Experiments of American researchers such Thorndike and Tolman, showed that when a specific behaviour leads to positive results, this behaviour is likely to happen again; this conclusion became to be known as Law of Effect. On the other hand, behaviour which leads to unpleasant results, this behaviour is likely not to happen again or at least, not so often.

Skinner carried on with these laws, and used terms such reinforcements and operant conditioning to further explain human behaviour. He claimed that these reinforcements are not in terms of pleasurable or non pleasurable only but also in terms of frequent behaviour as a result of a specific event; when this happens, this behaviour is seemed to be reinforced. This is a case of operant conditioning.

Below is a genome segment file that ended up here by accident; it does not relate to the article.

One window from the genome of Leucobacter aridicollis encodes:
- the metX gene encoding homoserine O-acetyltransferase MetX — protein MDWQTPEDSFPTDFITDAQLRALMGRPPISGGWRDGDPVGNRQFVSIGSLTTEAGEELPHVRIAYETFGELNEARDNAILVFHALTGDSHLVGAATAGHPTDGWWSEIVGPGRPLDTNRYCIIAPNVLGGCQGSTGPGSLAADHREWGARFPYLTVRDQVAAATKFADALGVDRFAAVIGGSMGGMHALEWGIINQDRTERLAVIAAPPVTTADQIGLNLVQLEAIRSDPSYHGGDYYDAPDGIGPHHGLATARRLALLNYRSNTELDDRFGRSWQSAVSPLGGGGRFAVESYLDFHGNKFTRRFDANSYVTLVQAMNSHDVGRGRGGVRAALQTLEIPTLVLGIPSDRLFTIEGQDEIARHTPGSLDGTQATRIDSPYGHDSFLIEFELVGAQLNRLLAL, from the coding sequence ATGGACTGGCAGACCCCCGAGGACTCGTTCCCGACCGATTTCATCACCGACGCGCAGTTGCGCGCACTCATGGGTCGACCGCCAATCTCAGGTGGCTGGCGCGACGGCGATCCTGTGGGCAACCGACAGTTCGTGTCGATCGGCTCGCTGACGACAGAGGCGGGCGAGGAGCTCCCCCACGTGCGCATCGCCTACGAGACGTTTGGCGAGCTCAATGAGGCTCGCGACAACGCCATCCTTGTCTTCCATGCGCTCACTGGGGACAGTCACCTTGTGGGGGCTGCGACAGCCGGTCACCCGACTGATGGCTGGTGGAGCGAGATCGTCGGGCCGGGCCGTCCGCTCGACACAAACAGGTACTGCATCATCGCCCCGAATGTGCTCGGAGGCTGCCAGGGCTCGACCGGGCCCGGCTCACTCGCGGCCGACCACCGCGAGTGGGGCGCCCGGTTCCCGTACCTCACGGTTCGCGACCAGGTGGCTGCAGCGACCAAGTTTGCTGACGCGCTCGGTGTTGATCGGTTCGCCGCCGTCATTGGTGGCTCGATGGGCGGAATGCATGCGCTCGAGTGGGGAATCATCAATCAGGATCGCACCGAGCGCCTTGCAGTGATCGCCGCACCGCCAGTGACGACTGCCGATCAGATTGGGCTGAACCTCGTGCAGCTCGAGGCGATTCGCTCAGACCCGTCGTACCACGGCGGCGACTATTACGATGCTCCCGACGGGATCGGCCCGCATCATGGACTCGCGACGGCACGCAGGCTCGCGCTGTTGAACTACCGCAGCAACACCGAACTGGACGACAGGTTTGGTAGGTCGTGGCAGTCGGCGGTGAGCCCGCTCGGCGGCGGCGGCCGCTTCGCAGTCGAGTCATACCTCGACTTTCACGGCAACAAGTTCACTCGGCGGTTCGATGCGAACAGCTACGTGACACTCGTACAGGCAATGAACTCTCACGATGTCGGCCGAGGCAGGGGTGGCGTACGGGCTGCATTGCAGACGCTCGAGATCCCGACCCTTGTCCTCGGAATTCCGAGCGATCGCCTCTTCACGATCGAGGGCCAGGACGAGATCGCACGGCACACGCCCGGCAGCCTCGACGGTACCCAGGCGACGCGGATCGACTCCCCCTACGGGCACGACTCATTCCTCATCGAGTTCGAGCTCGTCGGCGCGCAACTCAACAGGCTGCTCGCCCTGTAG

We should distinguish between positive and negative reinforcements. Positive reinforcement are cases where a specific behaviour leads to good consequences so the person who experiences them is encouraged to carry on with it, while negative reinforcements are cases where behaviour of a person increases because he wants to prevent an anticipated unpleasant event.
So we should look at the term, reinforcement, as events where behaviour increases whether such in strength or frequency.

We should also consider other kinds of consequences which decrease frequency of behaviour, such Punishment and Frustrative non-reward. Punishment deals with cases where behaviour decreases because of its repelling result, while Frustrative non-reward deals with cases where behaviour decreases because of possible cancellation of an anticipated reward.

Tuesday, September 18, 2007